You were expecting to turn pro with them a little last summer during Pro Motocross, but then you switched teams. Are you still in the same trajectory now as you were before you joined the Star team?
Yeah, I would have done the rest of the outdoors series with TLD.
So you’re still on par with what your trajectory with KTM was?
Yes. Just the same thing I would be doing here [at the moment]. I just didn’t get a couple of races in, just because Spring Creek was supposed to be my first national with TLD, and that week I ended up flying out here [to California] and started riding the bike for Yamaha. I had two weeks and then I went racing in Colorado, so I felt like I had good finishes for how little time I had.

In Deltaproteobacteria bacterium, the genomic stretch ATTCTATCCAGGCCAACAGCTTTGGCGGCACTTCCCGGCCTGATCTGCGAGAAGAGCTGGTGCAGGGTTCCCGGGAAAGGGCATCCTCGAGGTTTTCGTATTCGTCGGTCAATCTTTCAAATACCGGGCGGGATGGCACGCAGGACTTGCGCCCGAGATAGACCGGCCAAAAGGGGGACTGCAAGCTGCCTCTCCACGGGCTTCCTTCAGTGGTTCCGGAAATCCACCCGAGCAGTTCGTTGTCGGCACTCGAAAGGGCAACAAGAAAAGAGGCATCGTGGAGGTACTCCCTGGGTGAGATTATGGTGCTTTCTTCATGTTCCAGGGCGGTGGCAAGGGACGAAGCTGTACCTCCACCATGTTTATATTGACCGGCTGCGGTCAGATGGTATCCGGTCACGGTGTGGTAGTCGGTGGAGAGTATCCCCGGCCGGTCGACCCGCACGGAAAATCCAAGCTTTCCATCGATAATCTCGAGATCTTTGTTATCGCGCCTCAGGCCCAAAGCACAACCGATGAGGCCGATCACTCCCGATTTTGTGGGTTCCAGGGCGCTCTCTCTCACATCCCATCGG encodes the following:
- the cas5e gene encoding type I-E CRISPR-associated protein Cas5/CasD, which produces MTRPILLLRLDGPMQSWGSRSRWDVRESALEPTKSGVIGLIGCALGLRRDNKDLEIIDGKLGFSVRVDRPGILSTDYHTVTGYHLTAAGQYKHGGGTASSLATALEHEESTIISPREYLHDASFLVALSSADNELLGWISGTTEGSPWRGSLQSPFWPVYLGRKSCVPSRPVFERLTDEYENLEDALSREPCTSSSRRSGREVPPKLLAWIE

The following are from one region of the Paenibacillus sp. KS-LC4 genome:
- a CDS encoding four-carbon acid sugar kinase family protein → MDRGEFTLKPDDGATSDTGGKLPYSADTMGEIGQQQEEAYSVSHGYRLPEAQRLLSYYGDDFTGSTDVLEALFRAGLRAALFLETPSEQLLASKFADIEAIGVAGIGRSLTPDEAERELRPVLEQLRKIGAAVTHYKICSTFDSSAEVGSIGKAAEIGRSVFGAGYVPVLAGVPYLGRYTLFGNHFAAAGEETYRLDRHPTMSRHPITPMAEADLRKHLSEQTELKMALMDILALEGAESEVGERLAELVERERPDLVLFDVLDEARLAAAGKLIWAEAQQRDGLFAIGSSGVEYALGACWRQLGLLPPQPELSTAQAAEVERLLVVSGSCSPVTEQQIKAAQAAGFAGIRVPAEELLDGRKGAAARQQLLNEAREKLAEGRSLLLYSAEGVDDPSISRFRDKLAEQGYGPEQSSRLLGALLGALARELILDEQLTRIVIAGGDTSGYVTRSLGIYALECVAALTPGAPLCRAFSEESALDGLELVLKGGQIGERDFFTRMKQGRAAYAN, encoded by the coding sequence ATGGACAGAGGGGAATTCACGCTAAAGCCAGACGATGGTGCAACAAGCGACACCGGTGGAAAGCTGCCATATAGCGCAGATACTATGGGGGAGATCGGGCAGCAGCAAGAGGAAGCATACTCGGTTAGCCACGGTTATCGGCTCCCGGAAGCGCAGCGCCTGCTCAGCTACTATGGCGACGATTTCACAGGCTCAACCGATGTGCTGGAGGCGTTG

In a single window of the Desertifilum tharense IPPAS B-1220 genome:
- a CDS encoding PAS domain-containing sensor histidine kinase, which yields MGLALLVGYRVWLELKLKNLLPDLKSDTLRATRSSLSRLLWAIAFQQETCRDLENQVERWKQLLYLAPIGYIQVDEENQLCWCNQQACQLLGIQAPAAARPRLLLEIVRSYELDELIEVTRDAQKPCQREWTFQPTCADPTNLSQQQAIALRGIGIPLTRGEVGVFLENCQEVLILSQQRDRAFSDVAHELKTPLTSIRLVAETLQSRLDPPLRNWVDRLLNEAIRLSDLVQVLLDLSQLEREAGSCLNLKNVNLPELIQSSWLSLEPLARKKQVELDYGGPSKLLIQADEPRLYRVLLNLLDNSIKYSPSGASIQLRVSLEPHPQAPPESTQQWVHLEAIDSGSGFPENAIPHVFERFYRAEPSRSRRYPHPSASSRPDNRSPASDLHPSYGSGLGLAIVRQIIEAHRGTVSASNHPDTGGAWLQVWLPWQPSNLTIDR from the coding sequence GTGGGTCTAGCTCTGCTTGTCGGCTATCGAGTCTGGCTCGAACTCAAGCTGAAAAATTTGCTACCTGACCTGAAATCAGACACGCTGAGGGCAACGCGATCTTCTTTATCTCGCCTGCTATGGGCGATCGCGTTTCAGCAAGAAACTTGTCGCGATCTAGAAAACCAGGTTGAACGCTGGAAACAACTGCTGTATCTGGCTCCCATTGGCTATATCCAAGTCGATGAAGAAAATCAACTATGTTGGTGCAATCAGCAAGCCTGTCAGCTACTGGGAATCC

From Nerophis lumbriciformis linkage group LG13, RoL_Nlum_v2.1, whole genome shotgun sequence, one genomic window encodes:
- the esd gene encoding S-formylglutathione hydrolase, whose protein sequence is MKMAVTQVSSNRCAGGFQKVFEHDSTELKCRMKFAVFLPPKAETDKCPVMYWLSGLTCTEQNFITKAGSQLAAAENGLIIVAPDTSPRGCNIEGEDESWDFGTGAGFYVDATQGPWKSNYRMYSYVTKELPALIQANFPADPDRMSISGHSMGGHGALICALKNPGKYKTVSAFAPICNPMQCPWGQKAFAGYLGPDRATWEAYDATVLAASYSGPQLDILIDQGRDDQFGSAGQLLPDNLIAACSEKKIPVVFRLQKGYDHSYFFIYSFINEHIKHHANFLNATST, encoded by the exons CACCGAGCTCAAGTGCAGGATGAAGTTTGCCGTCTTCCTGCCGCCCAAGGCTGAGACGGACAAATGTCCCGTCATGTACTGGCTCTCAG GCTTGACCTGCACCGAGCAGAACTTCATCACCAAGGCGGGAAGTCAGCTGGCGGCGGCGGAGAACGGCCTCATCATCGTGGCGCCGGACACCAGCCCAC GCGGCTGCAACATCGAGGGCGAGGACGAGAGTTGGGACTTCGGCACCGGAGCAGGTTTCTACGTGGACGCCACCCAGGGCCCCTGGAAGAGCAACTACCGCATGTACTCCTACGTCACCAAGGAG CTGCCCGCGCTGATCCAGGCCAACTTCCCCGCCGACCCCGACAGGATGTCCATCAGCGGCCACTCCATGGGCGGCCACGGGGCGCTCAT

Once you got on the Yamaha, was it the team’s decision for you to make the jump so quickly or you were ready for it and just wanted to go for it?
Yeah, I think it was just a good timing, just to get a couple of races under my belt before we tried to go out and push for podiums and stuff like that this coming outdoors. So now I know what to expect and I’ve already done some of the little things so next year will be a lot easier on me.
Looking back at those pro races you did, is there anything you can look back on and focus on specifically for this year?